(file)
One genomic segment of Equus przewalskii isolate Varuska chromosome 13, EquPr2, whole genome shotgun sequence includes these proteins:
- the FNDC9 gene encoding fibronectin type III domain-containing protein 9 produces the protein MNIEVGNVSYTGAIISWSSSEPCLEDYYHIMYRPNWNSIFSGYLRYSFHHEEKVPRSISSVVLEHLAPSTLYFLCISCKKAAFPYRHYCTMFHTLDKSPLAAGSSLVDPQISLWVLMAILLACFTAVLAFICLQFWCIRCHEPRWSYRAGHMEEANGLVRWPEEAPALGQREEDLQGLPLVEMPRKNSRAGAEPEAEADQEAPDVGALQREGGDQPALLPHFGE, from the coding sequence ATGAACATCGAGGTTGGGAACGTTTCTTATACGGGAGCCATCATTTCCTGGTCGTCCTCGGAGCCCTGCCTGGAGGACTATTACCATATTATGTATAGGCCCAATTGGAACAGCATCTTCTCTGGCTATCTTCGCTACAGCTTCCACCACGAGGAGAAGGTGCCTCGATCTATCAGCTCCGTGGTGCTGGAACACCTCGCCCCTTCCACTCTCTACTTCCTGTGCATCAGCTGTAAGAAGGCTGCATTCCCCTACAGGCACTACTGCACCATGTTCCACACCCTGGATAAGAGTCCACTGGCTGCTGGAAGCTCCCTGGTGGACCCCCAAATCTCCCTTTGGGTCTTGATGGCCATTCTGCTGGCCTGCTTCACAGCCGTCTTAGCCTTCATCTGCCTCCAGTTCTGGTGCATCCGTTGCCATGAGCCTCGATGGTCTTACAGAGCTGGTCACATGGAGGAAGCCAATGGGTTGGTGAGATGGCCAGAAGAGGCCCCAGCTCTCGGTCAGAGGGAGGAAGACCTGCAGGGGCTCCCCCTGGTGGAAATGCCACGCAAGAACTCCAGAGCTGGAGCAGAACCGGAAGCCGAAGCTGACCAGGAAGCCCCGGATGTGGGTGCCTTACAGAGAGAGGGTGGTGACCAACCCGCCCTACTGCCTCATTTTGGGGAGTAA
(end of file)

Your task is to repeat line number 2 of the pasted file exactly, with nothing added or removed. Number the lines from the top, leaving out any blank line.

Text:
- the FNDC9 gene encoding fibronectin type III domain-containing protein 9 produces the protein MNIEVGNVSYTGAIISWSSSEPCLEDYYHIMYRPNWNSIFSGYLRYSFHHEEKVPRSISSVVLEHLAPSTLYFLCISCKKAAFPYRHYCTMFHTLDKSPLAAGSSLVDPQISLWVLMAILLACFTAVLAFICLQFWCIRCHEPRWSYRAGHMEEANGLVRWPEEAPALGQREEDLQGLPLVEMPRKNSRAGAEPEAEADQEAPDVGALQREGGDQPALLPHFGE, from the coding sequence ATGAACATCGAGGTTGGGAACGTTTCTTATACGGGAGCCATCATTTCCTGGTCGTCCTCGGAGCCCTGCCTGGAGGACTATTACCATATTATGTATAGGCCCAATTGGAACAGCATCTTCTCTGGCTATCTTCGCTACAGCTTCCACCACGAGGAGAAGGTGCCTCGATCTATCAGCTCCGTGGTGCTGGAACACCTCGCCCCTTCCACTCTCTACTTCCTGTGCATCAGCTGTAAGAAGGCTGCATTCCCCTACAGGCACTACTGCACCATGTTCCACACCCTGGATAAGAGTCCACTGGCTGCTGGAAGCTCCCTGGTGGACCCCCAAATCTCCCTTTGGGTCTTGATGGCCATTCTGCTGGCCTGCTTCACAGCCGTCTTAGCCTTCATCTGCCTCCAGTTCTGGTGCATCCGTTGCCATGAGCCTCGATGGTCTTACAGAGCTGGTCACATGGAGGAAGCCAATGGGTTGGTGAGATGGCCAGAAGAGGCCCCAGCTCTCGGTCAGAGGGAGGAAGACCTGCAGGGGCTCCCCCTGGTGGAAATGCCACGCAAGAACTCCAGAGCTGGAGCAGAACCGGAAGCCGAAGCTGACCAGGAAGCCCCGGATGTGGGTGCCTTACAGAGAGAGGGTGGTGACCAACCCGCCCTACTGCCTCATTTTGGGGAGTAA